These objects really embody that narrative, embody a part of their materiality or their manufacturing process in their final form. When you’re designing, you’re putting so much effort and so many resources into bringing something new into the world that you want to make sure that what you bring into the world isn’t a copy or derivative, another same note. A lot of my process comes from studying designers that came before to understand their deep intellectual curiosity.
Listening and researching and trying to get the biggest possible lens and then creating a prompt that asks the questions, “What is the history of this typology? What are we trying to say new with this thing? What is the thing that is the reason for being?” Until we find that moment, that “This is a language of physics!” or “This is a celebration of material process, all about metal spinning!” you kind of get stuck. It’s hard to find that spark but we found some success in putting ourselves in the open, really trying to nurture that special moment to allow the pieces you put together to be greater than the sum of their parts by everything coming together in this poetic balance.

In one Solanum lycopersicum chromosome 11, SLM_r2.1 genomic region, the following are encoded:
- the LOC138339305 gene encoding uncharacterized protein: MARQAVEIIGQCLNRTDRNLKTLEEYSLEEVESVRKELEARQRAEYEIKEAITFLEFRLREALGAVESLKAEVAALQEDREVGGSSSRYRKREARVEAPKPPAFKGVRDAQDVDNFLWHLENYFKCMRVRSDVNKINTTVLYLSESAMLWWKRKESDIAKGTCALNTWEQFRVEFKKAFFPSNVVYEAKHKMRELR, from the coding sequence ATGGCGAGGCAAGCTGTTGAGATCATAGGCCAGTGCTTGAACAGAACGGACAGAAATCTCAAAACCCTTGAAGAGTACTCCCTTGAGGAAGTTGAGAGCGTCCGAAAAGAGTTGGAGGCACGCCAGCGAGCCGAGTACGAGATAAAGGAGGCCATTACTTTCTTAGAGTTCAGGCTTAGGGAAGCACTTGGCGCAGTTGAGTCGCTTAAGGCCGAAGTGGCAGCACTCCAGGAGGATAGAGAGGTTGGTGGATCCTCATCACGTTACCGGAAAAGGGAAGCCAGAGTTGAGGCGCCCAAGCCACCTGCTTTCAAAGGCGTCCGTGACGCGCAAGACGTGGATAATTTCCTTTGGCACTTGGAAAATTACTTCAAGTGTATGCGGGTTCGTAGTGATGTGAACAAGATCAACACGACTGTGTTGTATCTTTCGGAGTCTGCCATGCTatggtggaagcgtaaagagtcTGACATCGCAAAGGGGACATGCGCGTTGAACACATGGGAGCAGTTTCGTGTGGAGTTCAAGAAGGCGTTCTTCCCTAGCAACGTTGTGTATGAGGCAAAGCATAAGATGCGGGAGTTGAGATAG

How does this design philosophy change or bend with different types of objects?
Some of its basic tenants don’t. I’d rather create fewer pieces and make sure they all embody that character of something new. Looking back on the designs we’ve retired or that have never gone out, I’ve always seen the fault in them after the fact, seeing that they weren’t pushing something or that there wasn’t enough interest for me to really push it and feel excited about it. If I don’t have that moment of spark, of wanting to bring something new to the table, it’s not enough to do the long journey that it is to bring an object into the world and then really support and nurture it.
How do you negotiate personality with form?
A lot of it is listening to the material and then rejecting some of the tenets of modernism, the 90º angle being supreme… I try to tend away from 90º angles and forms, that rigid minimalism, to embrace a language of form that celebrates materiality and process.
When designing the final form, we try to make something that looks like the process that made it, but also looks like it was made in this moment